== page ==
W3C home > Mailing lists > Public > public-semweb-lifesci@w3.org > June 2007

Re: Evidence

From: Kashyap, Vipul <VKASHYAP1@PARTNERS.ORG>
Date: Wed, 20 Jun 2007 10:08:39 -0400
Message-ID: <DBA3C02EAD0DC14BBB667C345EE2D1248402B4@PHSXMB20.partners.org>
To: <public-semweb-lifesci@w3.org>
Cc: "Pat Hayes" <phayes@ihmc.us>, "Alan Ruttenberg" <alanruttenberg@gmail.com>
If I may interject, the fact that you need to find a way 'around' 
this illustrates what I have long found to be the case, that the 
continuant/occurrent distinction, and the resulting artificial 
restrictions that it places upon what one is allowed to say, is more 
harm than it is worth. One can take any ontology (such as BFO) that 
is based up on it and simply erase the distinction (and all its 
consequent distinctions) and nothing is thereby lost, only a 
simplification achieved and the need for artificial work-arounds 



VK> I think Pat raises a very valid point. I do sense that folks are treating
BFO as "true" and 

sometimes probably trying to shoe-horn their requirements into it. The
scientific method

requires that the various constructs and distinctions of BFO (and for that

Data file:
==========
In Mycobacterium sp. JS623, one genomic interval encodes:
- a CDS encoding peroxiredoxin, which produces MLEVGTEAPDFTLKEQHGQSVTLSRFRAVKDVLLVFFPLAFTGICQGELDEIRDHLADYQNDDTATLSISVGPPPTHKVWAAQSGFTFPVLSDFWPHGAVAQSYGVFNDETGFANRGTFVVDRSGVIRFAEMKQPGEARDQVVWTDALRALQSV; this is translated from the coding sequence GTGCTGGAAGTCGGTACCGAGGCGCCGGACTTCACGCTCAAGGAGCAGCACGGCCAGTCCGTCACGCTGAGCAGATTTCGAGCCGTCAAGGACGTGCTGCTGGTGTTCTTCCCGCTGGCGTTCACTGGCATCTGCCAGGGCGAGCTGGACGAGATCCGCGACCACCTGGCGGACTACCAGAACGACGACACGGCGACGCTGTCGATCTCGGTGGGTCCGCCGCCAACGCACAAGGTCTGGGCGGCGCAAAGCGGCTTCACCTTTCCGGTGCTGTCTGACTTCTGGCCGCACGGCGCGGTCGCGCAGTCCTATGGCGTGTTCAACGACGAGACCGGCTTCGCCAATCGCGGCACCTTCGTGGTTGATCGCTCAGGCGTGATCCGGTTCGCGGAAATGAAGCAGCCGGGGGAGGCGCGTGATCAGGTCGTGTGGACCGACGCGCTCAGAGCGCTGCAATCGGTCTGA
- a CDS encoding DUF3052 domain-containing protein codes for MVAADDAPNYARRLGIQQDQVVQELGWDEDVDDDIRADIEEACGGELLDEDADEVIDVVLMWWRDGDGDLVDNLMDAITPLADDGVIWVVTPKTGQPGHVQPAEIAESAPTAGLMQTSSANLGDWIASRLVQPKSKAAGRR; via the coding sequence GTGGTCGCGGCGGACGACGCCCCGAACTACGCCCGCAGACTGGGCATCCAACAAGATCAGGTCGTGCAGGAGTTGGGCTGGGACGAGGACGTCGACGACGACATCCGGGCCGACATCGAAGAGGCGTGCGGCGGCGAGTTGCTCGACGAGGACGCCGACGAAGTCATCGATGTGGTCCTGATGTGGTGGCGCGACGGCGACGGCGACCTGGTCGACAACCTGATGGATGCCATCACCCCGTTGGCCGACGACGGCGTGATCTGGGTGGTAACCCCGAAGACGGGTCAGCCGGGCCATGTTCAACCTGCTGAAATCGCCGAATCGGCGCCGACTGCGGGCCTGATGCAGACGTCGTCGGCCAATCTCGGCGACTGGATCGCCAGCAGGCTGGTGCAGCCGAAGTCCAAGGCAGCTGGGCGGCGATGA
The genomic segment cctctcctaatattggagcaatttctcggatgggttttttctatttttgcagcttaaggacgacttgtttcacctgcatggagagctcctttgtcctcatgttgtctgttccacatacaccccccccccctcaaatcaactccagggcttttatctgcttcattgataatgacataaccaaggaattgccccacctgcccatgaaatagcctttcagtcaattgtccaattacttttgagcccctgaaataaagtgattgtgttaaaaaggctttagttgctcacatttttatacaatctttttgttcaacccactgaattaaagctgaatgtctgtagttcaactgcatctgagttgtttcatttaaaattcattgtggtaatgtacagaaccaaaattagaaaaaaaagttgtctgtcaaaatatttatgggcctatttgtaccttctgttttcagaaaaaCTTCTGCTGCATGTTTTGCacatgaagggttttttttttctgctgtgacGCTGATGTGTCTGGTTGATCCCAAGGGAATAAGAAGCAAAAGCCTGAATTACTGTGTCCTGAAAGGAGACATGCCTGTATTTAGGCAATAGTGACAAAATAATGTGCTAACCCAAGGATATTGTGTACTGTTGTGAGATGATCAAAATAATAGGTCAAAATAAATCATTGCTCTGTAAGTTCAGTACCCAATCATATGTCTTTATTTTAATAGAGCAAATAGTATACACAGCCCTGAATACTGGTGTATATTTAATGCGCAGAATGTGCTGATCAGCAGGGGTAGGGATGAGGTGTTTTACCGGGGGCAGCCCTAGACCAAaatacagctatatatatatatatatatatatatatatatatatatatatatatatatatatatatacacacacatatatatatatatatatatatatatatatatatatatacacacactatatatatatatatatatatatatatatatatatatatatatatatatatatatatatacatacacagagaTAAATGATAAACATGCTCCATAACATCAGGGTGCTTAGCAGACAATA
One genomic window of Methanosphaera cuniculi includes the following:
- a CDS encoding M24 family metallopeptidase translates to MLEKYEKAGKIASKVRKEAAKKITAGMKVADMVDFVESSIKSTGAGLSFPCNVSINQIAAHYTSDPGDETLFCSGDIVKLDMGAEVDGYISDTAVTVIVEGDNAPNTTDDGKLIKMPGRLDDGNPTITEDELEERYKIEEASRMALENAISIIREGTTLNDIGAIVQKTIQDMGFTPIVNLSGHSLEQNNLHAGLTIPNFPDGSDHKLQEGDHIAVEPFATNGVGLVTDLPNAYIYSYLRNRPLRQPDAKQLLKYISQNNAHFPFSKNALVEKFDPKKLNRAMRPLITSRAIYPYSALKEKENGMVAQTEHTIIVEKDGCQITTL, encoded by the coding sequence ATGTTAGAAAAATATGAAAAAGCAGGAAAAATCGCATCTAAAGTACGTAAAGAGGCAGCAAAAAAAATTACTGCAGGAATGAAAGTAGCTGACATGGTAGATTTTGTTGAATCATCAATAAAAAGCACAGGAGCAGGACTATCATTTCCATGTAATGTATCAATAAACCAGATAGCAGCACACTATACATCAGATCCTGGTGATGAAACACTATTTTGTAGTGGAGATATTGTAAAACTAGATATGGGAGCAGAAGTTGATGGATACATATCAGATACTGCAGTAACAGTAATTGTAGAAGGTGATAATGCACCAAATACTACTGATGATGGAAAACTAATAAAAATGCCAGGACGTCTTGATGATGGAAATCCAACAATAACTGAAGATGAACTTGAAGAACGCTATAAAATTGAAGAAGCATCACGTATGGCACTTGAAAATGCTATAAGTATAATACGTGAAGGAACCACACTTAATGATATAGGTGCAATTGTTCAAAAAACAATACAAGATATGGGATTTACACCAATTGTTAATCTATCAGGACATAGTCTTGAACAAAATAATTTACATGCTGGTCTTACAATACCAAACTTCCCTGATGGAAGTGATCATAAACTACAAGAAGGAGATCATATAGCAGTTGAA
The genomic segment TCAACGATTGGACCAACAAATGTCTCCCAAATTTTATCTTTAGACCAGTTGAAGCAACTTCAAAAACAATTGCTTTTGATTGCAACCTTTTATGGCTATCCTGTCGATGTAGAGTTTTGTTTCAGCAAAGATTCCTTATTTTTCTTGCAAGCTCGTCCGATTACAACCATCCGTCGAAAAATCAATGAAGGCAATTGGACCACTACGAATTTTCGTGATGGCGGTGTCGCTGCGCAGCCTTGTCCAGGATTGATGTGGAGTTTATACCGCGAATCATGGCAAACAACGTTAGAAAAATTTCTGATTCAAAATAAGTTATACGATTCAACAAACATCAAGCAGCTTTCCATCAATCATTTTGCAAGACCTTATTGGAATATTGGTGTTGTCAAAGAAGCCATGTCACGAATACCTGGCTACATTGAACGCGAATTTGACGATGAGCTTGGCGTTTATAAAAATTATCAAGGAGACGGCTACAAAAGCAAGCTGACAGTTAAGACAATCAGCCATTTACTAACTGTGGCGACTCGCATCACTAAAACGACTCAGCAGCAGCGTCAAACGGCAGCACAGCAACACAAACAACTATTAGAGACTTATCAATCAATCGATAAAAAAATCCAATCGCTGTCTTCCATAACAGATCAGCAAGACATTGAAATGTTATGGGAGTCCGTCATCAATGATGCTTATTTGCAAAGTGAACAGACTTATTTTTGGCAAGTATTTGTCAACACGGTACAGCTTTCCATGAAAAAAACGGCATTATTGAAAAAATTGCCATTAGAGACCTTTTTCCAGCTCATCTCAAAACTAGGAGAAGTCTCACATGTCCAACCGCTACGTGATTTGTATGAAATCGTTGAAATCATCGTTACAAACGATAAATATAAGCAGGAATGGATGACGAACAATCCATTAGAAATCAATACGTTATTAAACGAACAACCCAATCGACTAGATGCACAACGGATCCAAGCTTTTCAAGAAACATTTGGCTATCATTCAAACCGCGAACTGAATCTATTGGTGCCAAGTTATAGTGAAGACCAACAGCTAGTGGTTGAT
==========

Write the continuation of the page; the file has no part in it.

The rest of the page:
matter others such as DOLCE, OpenCyc, etc.)

be evaluated from the use perspective and see if they bring any value in the
context of a real application

probably healthcare and life sciences.


BTW, I do not intend to evaluate whether these constructs are ontologically
sound, etc. but the question we need

to answer as a group is: Are these constructs useful?





Vipul Kashyap, Ph.D.

Senior Medical Informatician

Clinical Informatics R&D, Partners HealthCare System

Phone: (781)416-9254

Cell: (617)943-7120



To keep up you need the right answers; to get ahead you need the right questions

---John Browning and Spencer Reiss, Wired 6.04.95


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Received on Wednesday, 20 June 2007 14:08:54 UTC

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